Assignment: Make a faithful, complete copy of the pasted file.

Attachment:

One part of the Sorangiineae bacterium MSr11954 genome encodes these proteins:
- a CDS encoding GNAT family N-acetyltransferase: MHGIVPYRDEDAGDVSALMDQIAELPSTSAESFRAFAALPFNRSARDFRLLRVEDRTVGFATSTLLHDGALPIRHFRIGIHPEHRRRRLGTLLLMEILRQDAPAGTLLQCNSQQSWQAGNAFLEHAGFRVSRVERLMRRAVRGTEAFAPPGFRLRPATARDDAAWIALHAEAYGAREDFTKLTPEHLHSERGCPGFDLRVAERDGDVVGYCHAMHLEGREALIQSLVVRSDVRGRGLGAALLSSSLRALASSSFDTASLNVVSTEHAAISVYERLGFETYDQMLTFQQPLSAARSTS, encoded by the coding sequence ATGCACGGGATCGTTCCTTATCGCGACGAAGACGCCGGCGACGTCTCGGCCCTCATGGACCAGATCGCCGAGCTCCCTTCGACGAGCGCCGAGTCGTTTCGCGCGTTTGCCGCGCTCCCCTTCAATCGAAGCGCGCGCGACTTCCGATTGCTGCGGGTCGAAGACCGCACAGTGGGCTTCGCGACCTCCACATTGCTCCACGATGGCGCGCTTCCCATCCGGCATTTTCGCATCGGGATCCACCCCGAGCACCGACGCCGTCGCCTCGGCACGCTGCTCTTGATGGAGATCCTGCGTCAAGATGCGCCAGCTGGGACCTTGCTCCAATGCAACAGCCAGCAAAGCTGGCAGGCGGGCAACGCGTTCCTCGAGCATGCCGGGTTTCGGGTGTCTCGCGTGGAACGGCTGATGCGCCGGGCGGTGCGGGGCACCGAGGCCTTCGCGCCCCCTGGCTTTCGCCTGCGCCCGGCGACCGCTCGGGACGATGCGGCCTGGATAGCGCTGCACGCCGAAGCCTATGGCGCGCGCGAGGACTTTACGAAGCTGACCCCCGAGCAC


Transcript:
One part of the Sorangiineae bacterium MSr11954 genome encodes these proteins:
- a CDS encoding GNAT family N-acetyltransferase: MHGIVPYRDEDAGDVSALMDQIAELPSTSAESFRAFAALPFNRSARDFRLLRVEDRTVGFATSTLLHDGALPIRHFRIGIHPEHRRRRLGTLLLMEILRQDAPAGTLLQCNSQQSWQAGNAFLEHAGFRVSRVERLMRRAVRGTEAFAPPGFRLRPATARDDAAWIALHAEAYGAREDFTKLTPEHLHSERGCPGFDLRVAERDGDVVGYCHAMHLEGREALIQSLVVRSDVRGRGLGAALLSSSLRALASSSFDTASLNVVSTEHAAISVYERLGFETYDQMLTFQQPLSAARSTS, encoded by the coding sequence ATGCACGGGATCGTTCCTTATCGCGACGAAGACGCCGGCGACGTCTCGGCCCTCATGGACCAGATCGCCGAGCTCCCTTCGACGAGCGCCGAGTCGTTTCGCGCGTTTGCCGCGCTCCCCTTCAATCGAAGCGCGCGCGACTTCCGATTGCTGCGGGTCGAAGACCGCACAGTGGGCTTCGCGACCTCCACATTGCTCCACGATGGCGCGCTTCCCATCCGGCATTTTCGCATCGGGATCCACCCCGAGCACCGACGCCGTCGCCTCGGCACGCTGCTCTTGATGGAGATCCTGCGTCAAGATGCGCCAGCTGGGACCTTGCTCCAATGCAACAGCCAGCAAAGCTGGCAGGCGGGCAACGCGTTCCTCGAGCATGCCGGGTTTCGGGTGTCTCGCGTGGAACGGCTGATGCGCCGGGCGGTGCGGGGCACCGAGGCCTTCGCGCCCCCTGGCTTTCGCCTGCGCCCGGCGACCGCTCGGGACGATGCGGCCTGGATAGCGCTGCACGCCGAAGCCTATGGCGCGCGCGAGGACTTTACGAAGCTGACCCCCGAGCAC